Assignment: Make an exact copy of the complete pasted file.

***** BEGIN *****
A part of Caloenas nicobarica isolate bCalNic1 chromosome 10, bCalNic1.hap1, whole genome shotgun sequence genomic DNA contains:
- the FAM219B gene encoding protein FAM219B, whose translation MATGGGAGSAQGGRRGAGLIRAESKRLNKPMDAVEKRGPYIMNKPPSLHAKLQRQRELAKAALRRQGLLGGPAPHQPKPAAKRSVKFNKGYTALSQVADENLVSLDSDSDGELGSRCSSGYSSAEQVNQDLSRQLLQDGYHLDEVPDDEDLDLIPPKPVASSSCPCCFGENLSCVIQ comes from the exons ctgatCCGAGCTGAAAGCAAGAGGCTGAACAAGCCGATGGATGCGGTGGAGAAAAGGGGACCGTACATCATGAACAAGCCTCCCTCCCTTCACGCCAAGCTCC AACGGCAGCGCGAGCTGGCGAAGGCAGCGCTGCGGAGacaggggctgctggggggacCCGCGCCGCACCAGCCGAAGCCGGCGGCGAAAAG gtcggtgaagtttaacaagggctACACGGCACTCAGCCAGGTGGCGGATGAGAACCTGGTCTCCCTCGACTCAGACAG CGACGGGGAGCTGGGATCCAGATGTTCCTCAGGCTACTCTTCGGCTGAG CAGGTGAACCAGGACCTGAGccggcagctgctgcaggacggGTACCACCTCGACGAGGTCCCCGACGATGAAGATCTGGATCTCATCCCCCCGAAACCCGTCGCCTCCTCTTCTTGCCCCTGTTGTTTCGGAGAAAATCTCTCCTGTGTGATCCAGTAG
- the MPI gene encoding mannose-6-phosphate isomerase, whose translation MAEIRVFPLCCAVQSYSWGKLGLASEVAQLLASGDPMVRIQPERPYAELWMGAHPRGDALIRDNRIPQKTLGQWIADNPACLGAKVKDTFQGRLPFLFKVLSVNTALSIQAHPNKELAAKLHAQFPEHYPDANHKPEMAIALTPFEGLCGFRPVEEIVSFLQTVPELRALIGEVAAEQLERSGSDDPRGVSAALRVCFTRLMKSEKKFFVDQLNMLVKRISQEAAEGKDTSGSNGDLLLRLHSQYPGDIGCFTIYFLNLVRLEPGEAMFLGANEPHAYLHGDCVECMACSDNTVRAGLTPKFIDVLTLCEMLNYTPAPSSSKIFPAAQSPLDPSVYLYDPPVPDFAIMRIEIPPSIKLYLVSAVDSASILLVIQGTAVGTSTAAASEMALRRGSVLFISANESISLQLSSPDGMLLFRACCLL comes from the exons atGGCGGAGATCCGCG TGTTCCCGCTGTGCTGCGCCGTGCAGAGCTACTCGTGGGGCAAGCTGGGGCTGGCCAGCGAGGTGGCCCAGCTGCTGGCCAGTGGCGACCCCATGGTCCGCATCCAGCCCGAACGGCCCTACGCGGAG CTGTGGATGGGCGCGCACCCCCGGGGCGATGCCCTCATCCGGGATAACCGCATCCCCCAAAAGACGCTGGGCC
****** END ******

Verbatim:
A part of Caloenas nicobarica isolate bCalNic1 chromosome 10, bCalNic1.hap1, whole genome shotgun sequence genomic DNA contains:
- the FAM219B gene encoding protein FAM219B, whose translation MATGGGAGSAQGGRRGAGLIRAESKRLNKPMDAVEKRGPYIMNKPPSLHAKLQRQRELAKAALRRQGLLGGPAPHQPKPAAKRSVKFNKGYTALSQVADENLVSLDSDSDGELGSRCSSGYSSAEQVNQDLSRQLLQDGYHLDEVPDDEDLDLIPPKPVASSSCPCCFGENLSCVIQ comes from the exons ctgatCCGAGCTGAAAGCAAGAGGCTGAACAAGCCGATGGATGCGGTGGAGAAAAGGGGACCGTACATCATGAACAAGCCTCCCTCCCTTCACGCCAAGCTCC AACGGCAGCGCGAGCTGGCGAAGGCAGCGCTGCGGAGacaggggctgctggggggacCCGCGCCGCACCAGCCGAAGCCGGCGGCGAAAAG gtcggtgaagtttaacaagggctACACGGCACTCAGCCAGGTGGCGGATGAGAACCTGGTCTCCCTCGACTCAGACAG CGACGGGGAGCTGGGATCCAGATGTTCCTCAGGCTACTCTTCGGCTGAG CAGGTGAACCAGGACCTGAGccggcagctgctgcaggacggGTACCACCTCGACGAGGTCCCCGACGATGAAGATCTGGATCTCATCCCCCCGAAACCCGTCGCCTCCTCTTCTTGCCCCTGTTGTTTCGGAGAAAATCTCTCCTGTGTGATCCAGTAG
- the MPI gene encoding mannose-6-phosphate isomerase, whose translation MAEIRVFPLCCAVQSYSWGKLGLASEVAQLLASGDPMVRIQPERPYAELWMGAHPRGDALIRDNRIPQKTLGQWIADNPACLGAKVKDTFQGRLPFLFKVLSVNTALSIQAHPNKELAAKLHAQFPEHYPDANHKPEMAIALTPFEGLCGFRPVEEIVSFLQTVPELRALIGEVAAEQLERSGSDDPRGVSAALRVCFTRLMKSEKKFFVDQLNMLVKRISQEAAEGKDTSGSNGDLLLRLHSQYPGDIGCFTIYFLNLVRLEPGEAMFLGANEPHAYLHGDCVECMACSDNTVRAGLTPKFIDVLTLCEMLNYTPAPSSSKIFPAAQSPLDPSVYLYDPPVPDFAIMRIEIPPSIKLYLVSAVDSASILLVIQGTAVGTSTAAASEMALRRGSVLFISANESISLQLSSPDGMLLFRACCLL comes from the exons atGGCGGAGATCCGCG TGTTCCCGCTGTGCTGCGCCGTGCAGAGCTACTCGTGGGGCAAGCTGGGGCTGGCCAGCGAGGTGGCCCAGCTGCTGGCCAGTGGCGACCCCATGGTCCGCATCCAGCCCGAACGGCCCTACGCGGAG CTGTGGATGGGCGCGCACCCCCGGGGCGATGCCCTCATCCGGGATAACCGCATCCCCCAAAAGACGCTGGGCC